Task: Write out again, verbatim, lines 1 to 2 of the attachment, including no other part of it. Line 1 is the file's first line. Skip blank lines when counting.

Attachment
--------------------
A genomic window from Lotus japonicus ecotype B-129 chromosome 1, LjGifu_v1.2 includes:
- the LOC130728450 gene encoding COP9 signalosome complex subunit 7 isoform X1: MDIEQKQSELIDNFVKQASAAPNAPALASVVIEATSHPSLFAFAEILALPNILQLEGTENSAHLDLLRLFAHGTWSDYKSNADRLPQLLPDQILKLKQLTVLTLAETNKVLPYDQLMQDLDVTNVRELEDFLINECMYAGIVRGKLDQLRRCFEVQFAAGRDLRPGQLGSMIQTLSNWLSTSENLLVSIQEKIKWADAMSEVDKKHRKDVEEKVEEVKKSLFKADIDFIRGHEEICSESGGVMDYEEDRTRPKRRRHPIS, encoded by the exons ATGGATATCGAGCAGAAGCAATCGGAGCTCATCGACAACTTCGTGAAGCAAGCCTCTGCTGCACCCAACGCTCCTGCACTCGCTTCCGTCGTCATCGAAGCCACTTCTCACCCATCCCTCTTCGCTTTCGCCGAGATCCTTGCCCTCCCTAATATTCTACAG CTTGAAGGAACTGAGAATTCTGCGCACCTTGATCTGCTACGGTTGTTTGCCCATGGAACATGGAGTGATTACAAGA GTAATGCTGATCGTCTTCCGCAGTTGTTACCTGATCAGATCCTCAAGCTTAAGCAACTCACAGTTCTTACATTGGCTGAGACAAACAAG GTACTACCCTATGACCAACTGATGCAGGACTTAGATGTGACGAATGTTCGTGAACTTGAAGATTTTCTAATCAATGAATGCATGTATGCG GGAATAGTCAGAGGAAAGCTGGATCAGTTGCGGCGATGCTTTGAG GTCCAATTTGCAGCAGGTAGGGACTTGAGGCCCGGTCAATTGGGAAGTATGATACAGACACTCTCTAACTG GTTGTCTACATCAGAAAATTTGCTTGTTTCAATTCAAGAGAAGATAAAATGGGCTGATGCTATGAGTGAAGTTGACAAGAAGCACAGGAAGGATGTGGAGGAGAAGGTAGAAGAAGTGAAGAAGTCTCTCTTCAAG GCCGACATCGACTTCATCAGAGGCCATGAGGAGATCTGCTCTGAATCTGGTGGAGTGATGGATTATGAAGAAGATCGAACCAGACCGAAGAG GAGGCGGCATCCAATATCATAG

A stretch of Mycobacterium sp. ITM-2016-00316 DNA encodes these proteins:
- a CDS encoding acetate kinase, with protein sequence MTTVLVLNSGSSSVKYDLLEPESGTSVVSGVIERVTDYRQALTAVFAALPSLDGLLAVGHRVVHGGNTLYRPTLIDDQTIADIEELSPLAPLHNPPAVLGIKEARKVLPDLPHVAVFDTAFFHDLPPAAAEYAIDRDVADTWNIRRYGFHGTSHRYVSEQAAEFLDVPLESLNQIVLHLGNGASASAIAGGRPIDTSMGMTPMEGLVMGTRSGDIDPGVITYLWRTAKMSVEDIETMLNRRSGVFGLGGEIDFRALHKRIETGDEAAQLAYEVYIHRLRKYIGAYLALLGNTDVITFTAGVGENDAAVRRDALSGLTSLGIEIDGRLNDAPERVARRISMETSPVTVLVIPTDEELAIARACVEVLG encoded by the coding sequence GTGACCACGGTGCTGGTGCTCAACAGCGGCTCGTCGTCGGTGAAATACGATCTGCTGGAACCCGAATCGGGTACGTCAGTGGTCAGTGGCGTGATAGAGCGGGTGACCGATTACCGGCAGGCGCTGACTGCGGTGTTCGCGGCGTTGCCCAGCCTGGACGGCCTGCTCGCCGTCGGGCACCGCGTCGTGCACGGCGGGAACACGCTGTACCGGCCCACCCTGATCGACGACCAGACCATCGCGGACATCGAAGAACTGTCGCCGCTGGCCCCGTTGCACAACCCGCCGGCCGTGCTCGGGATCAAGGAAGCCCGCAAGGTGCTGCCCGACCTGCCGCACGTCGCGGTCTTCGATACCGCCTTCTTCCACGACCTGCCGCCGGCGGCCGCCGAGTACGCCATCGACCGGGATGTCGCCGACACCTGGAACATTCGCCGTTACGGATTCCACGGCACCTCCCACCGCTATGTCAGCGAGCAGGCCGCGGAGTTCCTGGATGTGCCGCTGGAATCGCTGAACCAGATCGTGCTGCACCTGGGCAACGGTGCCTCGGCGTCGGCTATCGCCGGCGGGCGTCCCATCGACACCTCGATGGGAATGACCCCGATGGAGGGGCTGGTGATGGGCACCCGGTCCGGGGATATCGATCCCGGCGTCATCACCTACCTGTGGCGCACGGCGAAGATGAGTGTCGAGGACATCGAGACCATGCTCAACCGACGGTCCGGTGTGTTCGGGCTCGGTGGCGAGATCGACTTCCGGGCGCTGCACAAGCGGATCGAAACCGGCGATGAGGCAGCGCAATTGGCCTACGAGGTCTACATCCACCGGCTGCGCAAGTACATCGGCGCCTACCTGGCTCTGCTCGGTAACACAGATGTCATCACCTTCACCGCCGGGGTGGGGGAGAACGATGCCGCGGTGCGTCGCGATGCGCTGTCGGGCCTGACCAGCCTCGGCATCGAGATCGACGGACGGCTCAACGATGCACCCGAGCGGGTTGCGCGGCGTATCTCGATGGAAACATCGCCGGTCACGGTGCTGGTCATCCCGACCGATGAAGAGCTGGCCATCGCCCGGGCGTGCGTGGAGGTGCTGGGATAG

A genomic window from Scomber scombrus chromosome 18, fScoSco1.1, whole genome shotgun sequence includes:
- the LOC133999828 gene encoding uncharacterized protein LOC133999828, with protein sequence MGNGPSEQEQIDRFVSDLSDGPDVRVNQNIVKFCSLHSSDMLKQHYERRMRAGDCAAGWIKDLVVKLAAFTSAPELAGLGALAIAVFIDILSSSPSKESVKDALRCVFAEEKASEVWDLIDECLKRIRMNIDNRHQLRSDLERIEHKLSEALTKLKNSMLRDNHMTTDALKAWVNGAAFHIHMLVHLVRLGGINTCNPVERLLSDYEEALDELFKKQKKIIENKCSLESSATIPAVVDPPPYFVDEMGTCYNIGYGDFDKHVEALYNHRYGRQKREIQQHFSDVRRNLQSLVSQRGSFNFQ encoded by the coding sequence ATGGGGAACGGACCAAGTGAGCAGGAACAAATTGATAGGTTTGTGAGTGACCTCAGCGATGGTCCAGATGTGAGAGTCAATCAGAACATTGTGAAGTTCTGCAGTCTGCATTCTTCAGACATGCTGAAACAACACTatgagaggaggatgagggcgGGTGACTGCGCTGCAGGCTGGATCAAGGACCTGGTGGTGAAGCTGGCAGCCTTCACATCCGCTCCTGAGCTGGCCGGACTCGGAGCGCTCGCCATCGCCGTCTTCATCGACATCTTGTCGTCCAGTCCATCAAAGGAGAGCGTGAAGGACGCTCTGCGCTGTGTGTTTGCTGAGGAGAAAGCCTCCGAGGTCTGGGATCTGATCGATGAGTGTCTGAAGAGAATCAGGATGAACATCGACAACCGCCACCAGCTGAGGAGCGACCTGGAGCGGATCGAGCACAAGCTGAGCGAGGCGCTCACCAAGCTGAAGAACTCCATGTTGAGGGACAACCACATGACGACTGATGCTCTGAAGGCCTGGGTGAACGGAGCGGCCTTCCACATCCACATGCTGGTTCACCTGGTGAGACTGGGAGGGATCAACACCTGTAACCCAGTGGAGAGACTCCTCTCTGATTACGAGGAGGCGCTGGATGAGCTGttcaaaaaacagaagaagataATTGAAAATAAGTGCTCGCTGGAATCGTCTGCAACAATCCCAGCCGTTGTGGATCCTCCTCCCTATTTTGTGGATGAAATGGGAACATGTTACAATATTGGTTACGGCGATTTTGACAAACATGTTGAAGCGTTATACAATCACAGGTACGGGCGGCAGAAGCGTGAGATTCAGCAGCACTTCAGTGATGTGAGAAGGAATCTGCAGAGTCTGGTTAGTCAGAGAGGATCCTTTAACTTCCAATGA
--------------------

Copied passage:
A genomic window from Lotus japonicus ecotype B-129 chromosome 1, LjGifu_v1.2 includes:
- the LOC130728450 gene encoding COP9 signalosome complex subunit 7 isoform X1: MDIEQKQSELIDNFVKQASAAPNAPALASVVIEATSHPSLFAFAEILALPNILQLEGTENSAHLDLLRLFAHGTWSDYKSNADRLPQLLPDQILKLKQLTVLTLAETNKVLPYDQLMQDLDVTNVRELEDFLINECMYAGIVRGKLDQLRRCFEVQFAAGRDLRPGQLGSMIQTLSNWLSTSENLLVSIQEKIKWADAMSEVDKKHRKDVEEKVEEVKKSLFKADIDFIRGHEEICSESGGVMDYEEDRTRPKRRRHPIS, encoded by the exons ATGGATATCGAGCAGAAGCAATCGGAGCTCATCGACAACTTCGTGAAGCAAGCCTCTGCTGCACCCAACGCTCCTGCACTCGCTTCCGTCGTCATCGAAGCCACTTCTCACCCATCCCTCTTCGCTTTCGCCGAGATCCTTGCCCTCCCTAATATTCTACAG CTTGAAGGAACTGAGAATTCTGCGCACCTTGATCTGCTACGGTTGTTTGCCCATGGAACATGGAGTGATTACAAGA GTAATGCTGATCGTCTTCCGCAGTTGTTACCTGATCAGATCCTCAAGCTTAAGCAACTCACAGTTCTTACATTGGCTGAGACAAACAAG GTACTACCCTATGACCAACTGATGCAGGACTTAGATGTGACGAATGTTCGTGAACTTGAAGATTTTCTAATCAATGAATGCATGTATGCG GGAATAGTCAGAGGAAAGCTGGATCAGTTGCGGCGATGCTTTGAG GTCCAATTTGCAGCAGGTAGGGACTTGAGGCCCGGTCAATTGGGAAGTATGATACAGACACTCTCTAACTG GTTGTCTACATCAGAAAATTTGCTTGTTTCAATTCAAGAGAAGATAAAATGGGCTGATGCTATGAGTGAAGTTGACAAGAAGCACAGGAAGGATGTGGAGGAGAAGGTAGAAGAAGTGAAGAAGTCTCTCTTCAAG GCCGACATCGACTTCATCAGAGGCCATGAGGAGATCTGCTCTGAATCTGGTGGAGTGATGGATTATGAAGAAGATCGAACCAGACCGAAGAG GAGGCGGCATCCAATATCATAG